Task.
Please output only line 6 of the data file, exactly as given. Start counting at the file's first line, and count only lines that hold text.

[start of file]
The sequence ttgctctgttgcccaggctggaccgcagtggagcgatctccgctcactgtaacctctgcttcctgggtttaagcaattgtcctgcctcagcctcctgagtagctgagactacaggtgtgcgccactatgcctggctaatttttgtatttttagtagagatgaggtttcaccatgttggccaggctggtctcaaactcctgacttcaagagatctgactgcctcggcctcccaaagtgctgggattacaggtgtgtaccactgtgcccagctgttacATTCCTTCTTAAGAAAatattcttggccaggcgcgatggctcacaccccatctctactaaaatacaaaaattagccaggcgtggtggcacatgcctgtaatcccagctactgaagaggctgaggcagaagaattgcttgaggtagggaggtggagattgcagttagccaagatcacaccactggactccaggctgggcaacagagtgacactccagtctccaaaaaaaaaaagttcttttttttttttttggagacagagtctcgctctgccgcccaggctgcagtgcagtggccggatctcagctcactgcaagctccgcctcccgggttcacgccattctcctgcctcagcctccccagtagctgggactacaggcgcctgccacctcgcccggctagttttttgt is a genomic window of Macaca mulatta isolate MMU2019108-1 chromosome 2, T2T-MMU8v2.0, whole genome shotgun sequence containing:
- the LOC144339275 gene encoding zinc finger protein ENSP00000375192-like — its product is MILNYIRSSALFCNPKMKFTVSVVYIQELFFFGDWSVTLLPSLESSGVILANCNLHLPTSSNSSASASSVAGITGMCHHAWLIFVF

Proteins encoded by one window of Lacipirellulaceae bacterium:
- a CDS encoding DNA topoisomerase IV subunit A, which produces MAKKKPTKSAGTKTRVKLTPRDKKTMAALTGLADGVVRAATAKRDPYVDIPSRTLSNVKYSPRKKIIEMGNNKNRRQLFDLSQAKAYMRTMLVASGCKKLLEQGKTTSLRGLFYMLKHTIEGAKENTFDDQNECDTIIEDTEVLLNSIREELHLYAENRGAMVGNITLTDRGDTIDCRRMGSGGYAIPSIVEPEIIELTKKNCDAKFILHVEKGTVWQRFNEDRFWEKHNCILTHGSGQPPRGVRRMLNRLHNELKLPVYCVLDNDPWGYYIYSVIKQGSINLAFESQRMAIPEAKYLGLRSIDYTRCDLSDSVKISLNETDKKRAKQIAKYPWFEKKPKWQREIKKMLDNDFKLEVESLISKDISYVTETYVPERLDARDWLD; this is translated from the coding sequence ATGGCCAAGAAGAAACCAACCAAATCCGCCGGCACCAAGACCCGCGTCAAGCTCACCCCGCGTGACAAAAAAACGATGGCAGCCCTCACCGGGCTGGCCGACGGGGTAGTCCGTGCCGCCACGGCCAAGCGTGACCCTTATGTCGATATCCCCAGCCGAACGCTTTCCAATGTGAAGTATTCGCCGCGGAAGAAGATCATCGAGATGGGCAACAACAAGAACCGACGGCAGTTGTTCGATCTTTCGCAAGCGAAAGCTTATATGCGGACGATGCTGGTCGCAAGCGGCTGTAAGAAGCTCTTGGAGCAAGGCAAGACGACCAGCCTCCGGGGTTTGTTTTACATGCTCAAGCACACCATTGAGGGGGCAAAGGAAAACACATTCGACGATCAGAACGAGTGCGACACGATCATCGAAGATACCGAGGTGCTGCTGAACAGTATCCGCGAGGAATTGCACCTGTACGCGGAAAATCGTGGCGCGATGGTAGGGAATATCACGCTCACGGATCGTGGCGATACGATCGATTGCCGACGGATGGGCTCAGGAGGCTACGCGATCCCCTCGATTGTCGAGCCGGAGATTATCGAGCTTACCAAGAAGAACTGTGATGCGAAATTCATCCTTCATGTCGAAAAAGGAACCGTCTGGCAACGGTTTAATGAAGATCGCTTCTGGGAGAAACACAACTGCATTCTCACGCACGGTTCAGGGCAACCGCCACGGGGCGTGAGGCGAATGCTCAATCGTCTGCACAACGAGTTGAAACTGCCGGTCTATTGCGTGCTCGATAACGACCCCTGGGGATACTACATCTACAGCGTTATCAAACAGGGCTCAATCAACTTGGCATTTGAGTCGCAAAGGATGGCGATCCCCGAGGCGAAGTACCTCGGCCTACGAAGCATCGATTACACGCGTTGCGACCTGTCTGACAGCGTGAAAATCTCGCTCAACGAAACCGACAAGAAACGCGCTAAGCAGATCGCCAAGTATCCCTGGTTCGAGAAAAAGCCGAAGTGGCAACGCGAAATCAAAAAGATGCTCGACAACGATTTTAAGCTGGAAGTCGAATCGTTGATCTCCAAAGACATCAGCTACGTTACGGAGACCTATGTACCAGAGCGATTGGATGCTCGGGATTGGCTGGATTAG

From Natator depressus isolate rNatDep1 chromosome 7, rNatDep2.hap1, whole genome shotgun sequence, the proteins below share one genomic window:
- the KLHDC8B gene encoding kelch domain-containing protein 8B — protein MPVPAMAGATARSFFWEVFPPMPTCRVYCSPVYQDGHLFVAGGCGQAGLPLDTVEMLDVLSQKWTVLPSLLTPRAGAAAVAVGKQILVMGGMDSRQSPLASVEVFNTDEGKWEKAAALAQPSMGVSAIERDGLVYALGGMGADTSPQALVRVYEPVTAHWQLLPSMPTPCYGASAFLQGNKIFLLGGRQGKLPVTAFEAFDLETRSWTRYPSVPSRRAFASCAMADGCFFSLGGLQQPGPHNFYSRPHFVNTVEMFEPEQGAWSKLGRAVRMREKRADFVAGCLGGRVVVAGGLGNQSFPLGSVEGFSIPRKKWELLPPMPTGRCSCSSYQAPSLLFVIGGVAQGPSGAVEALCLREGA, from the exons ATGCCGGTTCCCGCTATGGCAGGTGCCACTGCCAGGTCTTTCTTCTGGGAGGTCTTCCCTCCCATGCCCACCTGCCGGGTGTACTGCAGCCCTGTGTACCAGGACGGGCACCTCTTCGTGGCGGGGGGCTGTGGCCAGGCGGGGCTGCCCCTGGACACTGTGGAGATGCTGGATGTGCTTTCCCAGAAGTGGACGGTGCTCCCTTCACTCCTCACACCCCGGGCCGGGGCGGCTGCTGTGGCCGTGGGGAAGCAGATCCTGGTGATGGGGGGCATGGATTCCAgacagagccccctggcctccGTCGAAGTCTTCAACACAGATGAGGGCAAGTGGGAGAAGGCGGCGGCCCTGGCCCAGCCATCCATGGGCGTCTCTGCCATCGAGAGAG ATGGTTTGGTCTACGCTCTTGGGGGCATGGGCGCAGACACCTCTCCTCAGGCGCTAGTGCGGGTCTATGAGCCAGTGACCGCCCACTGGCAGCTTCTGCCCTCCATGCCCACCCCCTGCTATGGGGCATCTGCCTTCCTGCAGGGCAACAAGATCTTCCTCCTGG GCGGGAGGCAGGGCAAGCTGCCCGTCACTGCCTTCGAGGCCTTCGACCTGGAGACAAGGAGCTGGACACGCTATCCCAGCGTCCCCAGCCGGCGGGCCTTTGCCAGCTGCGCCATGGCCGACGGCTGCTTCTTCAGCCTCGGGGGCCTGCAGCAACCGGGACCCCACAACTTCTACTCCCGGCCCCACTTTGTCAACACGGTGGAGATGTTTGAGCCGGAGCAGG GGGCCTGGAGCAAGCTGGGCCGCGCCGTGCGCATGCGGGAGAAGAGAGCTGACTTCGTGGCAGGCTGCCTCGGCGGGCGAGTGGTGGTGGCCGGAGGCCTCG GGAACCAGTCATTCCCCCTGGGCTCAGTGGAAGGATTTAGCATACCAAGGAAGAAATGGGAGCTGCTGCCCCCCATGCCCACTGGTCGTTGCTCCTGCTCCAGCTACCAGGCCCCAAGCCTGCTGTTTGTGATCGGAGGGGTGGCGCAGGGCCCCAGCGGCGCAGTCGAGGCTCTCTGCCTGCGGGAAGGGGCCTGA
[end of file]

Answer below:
- the KLHDC8B gene encoding kelch domain-containing protein 8B — protein MPVPAMAGATARSFFWEVFPPMPTCRVYCSPVYQDGHLFVAGGCGQAGLPLDTVEMLDVLSQKWTVLPSLLTPRAGAAAVAVGKQILVMGGMDSRQSPLASVEVFNTDEGKWEKAAALAQPSMGVSAIERDGLVYALGGMGADTSPQALVRVYEPVTAHWQLLPSMPTPCYGASAFLQGNKIFLLGGRQGKLPVTAFEAFDLETRSWTRYPSVPSRRAFASCAMADGCFFSLGGLQQPGPHNFYSRPHFVNTVEMFEPEQGAWSKLGRAVRMREKRADFVAGCLGGRVVVAGGLGNQSFPLGSVEGFSIPRKKWELLPPMPTGRCSCSSYQAPSLLFVIGGVAQGPSGAVEALCLREGA, from the exons ATGCCGGTTCCCGCTATGGCAGGTGCCACTGCCAGGTCTTTCTTCTGGGAGGTCTTCCCTCCCATGCCCACCTGCCGGGTGTACTGCAGCCCTGTGTACCAGGACGGGCACCTCTTCGTGGCGGGGGGCTGTGGCCAGGCGGGGCTGCCCCTGGACACTGTGGAGATGCTGGATGTGCTTTCCCAGAAGTGGACGGTGCTCCCTTCACTCCTCACACCCCGGGCCGGGGCGGCTGCTGTGGCCGTGGGGAAGCAGATCCTGGTGATGGGGGGCATGGATTCCAgacagagccccctggcctccGTCGAAGTCTTCAACACAGATGAGGGCAAGTGGGAGAAGGCGGCGGCCCTGGCCCAGCCATCCATGGGCGTCTCTGCCATCGAGAGAG ATGGTTTGGTCTACGCTCTTGGGGGCATGGGCGCAGACACCTCTCCTCAGGCGCTAGTGCGGGTCTATGAGCCAGTGACCGCCCACTGGCAGCTTCTGCCCTCCATGCCCACCCCCTGCTATGGGGCATCTGCCTTCCTGCAGGGCAACAAGATCTTCCTCCTGG GCGGGAGGCAGGGCAAGCTGCCCGTCACTGCCTTCGAGGCCTTCGACCTGGAGACAAGGAGCTGGACACGCTATCCCAGCGTCCCCAGCCGGCGGGCCTTTGCCAGCTGCGCCATGGCCGACGGCTGCTTCTTCAGCCTCGGGGGCCTGCAGCAACCGGGACCCCACAACTTCTACTCCCGGCCCCACTTTGTCAACACGGTGGAGATGTTTGAGCCGGAGCAGG GGGCCTGGAGCAAGCTGGGCCGCGCCGTGCGCATGCGGGAGAAGAGAGCTGACTTCGTGGCAGGCTGCCTCGGCGGGCGAGTGGTGGTGGCCGGAGGCCTCG GGAACCAGTCATTCCCCCTGGGCTCAGTGGAAGGATTTAGCATACCAAGGAAGAAATGGGAGCTGCTGCCCCCCATGCCCACTGGTCGTTGCTCCTGCTCCAGCTACCAGGCCCCAAGCCTGCTGTTTGTGATCGGAGGGGTGGCGCAGGGCCCCAGCGGCGCAGTCGAGGCTCTCTGCCTGCGGGAAGGGGCCTGA